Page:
In August 2011, Canadian Prime Minister Harper became the first foreign leader to actually visit Honduras since the military coup. (Most governments in Latin America today still do not have full political and economic relations with the military-backed regime). Leading a delegation of politicians and business executives, Prime Minister Harper signed a “free trade” agreement with the regime that gave international credibility to the regime and that further entrenches the rights of Canadian maquiladora (sweat-shop), tourism and mining businesses and investors in Honduras.


There is no light at the end of Honduras’ tunnel of violence and repression, corruption and impunity. While the roots of all this go back at least through the US-backed militarism and repression of the 1970s, 80s and early 90s, there is no doubt that since the 2009 coup, violence and repression have again returned to all time high levels.


North Americans must pressure and keep on pressuring our elected politicians and government officials. Public pressure on and shaming of North American governments and businesses is vital if we are to stop empowering and ‘legitimizing’ the illegitimate Honduran regime.

It is equally important to support (with funds, human rights accompaniment, solidarity delegations, etc.) civil society groups in Honduras – many of which are members of the National Resistance Front – that are courageously struggling to denounce the abuses and human rights violations, all the while working to restore their democratic order and to re-found the State and society.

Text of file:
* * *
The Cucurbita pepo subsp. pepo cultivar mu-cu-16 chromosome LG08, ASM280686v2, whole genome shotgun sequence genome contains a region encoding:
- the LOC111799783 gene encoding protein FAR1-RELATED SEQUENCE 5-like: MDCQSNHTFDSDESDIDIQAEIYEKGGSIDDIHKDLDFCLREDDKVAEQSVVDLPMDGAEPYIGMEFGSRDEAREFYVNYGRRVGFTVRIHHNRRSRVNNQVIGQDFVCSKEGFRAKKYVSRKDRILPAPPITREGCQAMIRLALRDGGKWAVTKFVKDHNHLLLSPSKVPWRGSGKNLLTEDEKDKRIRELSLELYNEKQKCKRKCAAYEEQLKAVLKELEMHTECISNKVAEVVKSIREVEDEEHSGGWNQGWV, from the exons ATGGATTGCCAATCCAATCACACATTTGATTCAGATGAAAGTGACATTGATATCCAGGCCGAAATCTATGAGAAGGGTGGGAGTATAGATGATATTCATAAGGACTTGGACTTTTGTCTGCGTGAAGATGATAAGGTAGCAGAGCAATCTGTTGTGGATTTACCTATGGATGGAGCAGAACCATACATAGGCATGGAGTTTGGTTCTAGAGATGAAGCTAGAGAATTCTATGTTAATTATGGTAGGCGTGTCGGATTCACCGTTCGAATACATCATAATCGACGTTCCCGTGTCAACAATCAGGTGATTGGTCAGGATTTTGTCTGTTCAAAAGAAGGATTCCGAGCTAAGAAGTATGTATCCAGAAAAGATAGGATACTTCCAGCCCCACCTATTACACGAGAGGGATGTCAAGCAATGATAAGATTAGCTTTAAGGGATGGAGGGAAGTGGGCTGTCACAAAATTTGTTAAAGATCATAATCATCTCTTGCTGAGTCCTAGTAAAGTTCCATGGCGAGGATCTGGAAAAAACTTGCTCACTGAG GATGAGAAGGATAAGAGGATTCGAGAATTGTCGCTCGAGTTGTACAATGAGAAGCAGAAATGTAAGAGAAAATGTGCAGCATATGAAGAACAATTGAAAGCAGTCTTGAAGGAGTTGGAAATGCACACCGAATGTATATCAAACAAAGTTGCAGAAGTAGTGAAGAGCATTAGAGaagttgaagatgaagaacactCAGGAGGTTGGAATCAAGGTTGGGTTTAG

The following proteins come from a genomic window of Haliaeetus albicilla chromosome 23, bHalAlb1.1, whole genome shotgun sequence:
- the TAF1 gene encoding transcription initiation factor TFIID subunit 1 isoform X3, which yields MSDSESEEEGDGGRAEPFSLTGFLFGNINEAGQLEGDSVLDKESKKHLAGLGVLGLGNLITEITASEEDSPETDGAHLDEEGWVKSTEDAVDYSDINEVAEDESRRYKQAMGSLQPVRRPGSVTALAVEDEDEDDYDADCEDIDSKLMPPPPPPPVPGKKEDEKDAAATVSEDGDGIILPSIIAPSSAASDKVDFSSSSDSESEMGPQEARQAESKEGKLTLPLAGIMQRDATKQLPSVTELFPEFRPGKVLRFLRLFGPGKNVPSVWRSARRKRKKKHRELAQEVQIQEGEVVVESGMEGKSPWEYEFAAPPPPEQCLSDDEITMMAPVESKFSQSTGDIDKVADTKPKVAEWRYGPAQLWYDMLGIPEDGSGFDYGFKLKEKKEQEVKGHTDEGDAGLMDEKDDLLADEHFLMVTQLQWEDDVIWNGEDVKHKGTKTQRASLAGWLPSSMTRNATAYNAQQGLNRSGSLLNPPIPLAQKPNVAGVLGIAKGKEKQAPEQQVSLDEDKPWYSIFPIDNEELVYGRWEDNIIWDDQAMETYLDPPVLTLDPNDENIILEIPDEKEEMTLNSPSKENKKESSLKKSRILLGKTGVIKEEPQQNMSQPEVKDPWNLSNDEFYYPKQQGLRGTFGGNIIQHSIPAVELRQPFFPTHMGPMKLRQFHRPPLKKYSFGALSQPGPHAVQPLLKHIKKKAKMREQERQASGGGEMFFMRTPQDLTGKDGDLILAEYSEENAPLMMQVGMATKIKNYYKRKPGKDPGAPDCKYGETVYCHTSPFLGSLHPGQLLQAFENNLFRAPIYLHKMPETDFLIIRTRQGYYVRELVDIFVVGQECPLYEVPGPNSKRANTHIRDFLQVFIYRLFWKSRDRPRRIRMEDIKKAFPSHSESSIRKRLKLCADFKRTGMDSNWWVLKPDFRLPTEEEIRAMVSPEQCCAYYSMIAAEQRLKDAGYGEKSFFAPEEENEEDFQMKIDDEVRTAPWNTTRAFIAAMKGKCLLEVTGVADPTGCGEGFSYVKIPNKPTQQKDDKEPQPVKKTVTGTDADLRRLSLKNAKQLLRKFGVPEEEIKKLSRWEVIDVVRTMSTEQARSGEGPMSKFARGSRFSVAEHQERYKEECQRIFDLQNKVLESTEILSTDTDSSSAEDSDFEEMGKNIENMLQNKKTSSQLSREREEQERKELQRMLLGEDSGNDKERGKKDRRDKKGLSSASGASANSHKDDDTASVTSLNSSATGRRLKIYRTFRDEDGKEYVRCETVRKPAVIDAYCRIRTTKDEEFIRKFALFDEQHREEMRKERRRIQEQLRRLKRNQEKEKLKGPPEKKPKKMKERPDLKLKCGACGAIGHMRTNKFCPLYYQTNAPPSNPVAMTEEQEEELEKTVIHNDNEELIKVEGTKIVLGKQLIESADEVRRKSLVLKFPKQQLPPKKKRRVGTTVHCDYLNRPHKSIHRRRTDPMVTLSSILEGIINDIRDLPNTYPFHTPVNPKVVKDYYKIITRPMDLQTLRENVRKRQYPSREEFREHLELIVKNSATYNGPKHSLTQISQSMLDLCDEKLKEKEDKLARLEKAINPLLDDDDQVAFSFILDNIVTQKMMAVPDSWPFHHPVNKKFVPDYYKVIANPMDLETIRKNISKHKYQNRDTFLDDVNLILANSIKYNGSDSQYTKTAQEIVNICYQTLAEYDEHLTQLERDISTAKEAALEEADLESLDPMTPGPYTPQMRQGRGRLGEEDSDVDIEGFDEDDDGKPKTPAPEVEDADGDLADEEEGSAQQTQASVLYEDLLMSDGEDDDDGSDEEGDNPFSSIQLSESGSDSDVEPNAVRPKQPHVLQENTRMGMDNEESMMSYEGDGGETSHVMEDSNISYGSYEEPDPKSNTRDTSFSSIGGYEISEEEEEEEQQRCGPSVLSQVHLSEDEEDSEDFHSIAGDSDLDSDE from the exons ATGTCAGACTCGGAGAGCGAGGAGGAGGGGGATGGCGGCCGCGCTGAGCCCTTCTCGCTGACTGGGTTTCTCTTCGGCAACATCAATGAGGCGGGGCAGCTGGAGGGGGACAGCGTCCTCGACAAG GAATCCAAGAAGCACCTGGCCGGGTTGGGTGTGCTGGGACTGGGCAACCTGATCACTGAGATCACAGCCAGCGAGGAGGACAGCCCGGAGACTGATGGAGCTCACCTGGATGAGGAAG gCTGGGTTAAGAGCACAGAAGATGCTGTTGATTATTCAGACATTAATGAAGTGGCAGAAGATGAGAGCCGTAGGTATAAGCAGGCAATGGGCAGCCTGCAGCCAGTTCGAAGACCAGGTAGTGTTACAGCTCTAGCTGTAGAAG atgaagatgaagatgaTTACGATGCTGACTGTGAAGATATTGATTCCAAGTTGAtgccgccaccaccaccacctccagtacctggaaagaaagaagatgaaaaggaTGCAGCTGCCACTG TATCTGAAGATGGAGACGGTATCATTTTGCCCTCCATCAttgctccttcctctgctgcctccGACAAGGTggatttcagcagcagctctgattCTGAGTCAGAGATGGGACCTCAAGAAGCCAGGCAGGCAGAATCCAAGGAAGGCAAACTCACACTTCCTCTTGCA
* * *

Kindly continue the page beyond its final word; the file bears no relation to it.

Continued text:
Despite this situation, there is a chance for positive political change in 2013. The wife of the militarily ousted President Zelaya has been chosen as leader of a new political party – LIBRE. Whereas many Hondurans, now in the National Resistance Front, were not Zelaya supporters before the coup, they have been moved by the dignified and courageous positions that both Mel Zelaya and his wife Xiomara took, since the day of the coup.

See Also:   Conga Mining Project in Peru: Are Legality And Viability Enough?

The 2013 presidential elections will pit corrupted pro-coup, pro-oligarchy parties (likely to be backed openly or indirectly by the US and Canada) against the LIBRE party that has grown out of civil society’s courageous opposition to the military coup and on-going repression and out of the desire of a vast majority of Honduran people to re-found their State and society and restore a truly democratic order.

LIBRE would easily win truly democratic elections, given the chance. However, these elections will undoubtedly be characterized by electoral corruption and threats and repression against people aligned with the LIBRE party.

This is at once a struggle for democracy and human rights in Honduras and across Latin America. It is also, deeply, a struggle for North Americans to hold our governments, companies and investors to account for ‘legitimizing’ the illegitimate, for empowering a repressive and undemocratic regime.

(Grahame Russell is a non-practicing Canadian lawyer, author, adjunct professor at the University of Northern British Columbia and, since 1995, co-director of Rights Action: info@rightsaction.org; www.rightsaction.org; www.facebook.com/rightsaction.org)

Featured photo credit: www.hispanicallyspeakingnews.com